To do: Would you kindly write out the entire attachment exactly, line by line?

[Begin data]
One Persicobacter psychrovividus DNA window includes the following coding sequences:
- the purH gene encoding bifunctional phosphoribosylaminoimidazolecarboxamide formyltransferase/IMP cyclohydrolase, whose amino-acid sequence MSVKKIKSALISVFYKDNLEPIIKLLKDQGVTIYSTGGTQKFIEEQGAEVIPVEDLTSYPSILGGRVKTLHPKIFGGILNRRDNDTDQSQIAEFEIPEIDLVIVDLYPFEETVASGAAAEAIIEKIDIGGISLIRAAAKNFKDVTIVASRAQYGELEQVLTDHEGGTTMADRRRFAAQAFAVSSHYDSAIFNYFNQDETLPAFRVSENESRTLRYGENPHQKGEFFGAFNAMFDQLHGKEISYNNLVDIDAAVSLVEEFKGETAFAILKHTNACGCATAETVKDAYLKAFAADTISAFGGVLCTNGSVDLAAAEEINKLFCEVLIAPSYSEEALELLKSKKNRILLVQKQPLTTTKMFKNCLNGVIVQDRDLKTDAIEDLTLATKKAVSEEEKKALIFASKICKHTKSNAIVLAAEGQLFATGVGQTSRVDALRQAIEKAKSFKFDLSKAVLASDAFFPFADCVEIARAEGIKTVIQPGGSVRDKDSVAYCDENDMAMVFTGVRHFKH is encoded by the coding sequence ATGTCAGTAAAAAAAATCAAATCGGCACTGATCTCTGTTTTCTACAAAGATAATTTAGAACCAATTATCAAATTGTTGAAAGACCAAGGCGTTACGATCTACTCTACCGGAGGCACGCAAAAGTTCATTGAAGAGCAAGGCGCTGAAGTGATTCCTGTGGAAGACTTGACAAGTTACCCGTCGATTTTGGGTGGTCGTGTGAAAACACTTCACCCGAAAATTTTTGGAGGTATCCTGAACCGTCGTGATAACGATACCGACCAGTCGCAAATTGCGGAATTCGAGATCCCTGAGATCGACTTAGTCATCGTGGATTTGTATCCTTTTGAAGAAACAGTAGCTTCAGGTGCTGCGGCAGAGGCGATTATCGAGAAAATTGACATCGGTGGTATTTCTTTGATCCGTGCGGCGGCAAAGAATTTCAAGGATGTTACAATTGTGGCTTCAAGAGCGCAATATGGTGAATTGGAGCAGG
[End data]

One Persicobacter psychrovividus DNA window includes the following coding sequences:
- the purH gene encoding bifunctional phosphoribosylaminoimidazolecarboxamide formyltransferase/IMP cyclohydrolase, whose amino-acid sequence MSVKKIKSALISVFYKDNLEPIIKLLKDQGVTIYSTGGTQKFIEEQGAEVIPVEDLTSYPSILGGRVKTLHPKIFGGILNRRDNDTDQSQIAEFEIPEIDLVIVDLYPFEETVASGAAAEAIIEKIDIGGISLIRAAAKNFKDVTIVASRAQYGELEQVLTDHEGGTTMADRRRFAAQAFAVSSHYDSAIFNYFNQDETLPAFRVSENESRTLRYGENPHQKGEFFGAFNAMFDQLHGKEISYNNLVDIDAAVSLVEEFKGETAFAILKHTNACGCATAETVKDAYLKAFAADTISAFGGVLCTNGSVDLAAAEEINKLFCEVLIAPSYSEEALELLKSKKNRILLVQKQPLTTTKMFKNCLNGVIVQDRDLKTDAIEDLTLATKKAVSEEEKKALIFASKICKHTKSNAIVLAAEGQLFATGVGQTSRVDALRQAIEKAKSFKFDLSKAVLASDAFFPFADCVEIARAEGIKTVIQPGGSVRDKDSVAYCDENDMAMVFTGVRHFKH is encoded by the coding sequence ATGTCAGTAAAAAAAATCAAATCGGCACTGATCTCTGTTTTCTACAAAGATAATTTAGAACCAATTATCAAATTGTTGAAAGACCAAGGCGTTACGATCTACTCTACCGGAGGCACGCAAAAGTTCATTGAAGAGCAAGGCGCTGAAGTGATTCCTGTGGAAGACTTGACAAGTTACCCGTCGATTTTGGGTGGTCGTGTGAAAACACTTCACCCGAAAATTTTTGGAGGTATCCTGAACCGTCGTGATAACGATACCGACCAGTCGCAAATTGCGGAATTCGAGATCCCTGAGATCGACTTAGTCATCGTGGATTTGTATCCTTTTGAAGAAACAGTAGCTTCAGGTGCTGCGGCAGAGGCGATTATCGAGAAAATTGACATCGGTGGTATTTCTTTGATCCGTGCGGCGGCAAAGAATTTCAAGGATGTTACAATTGTGGCTTCAAGAGCGCAATATGGTGAATTGGAGCAGG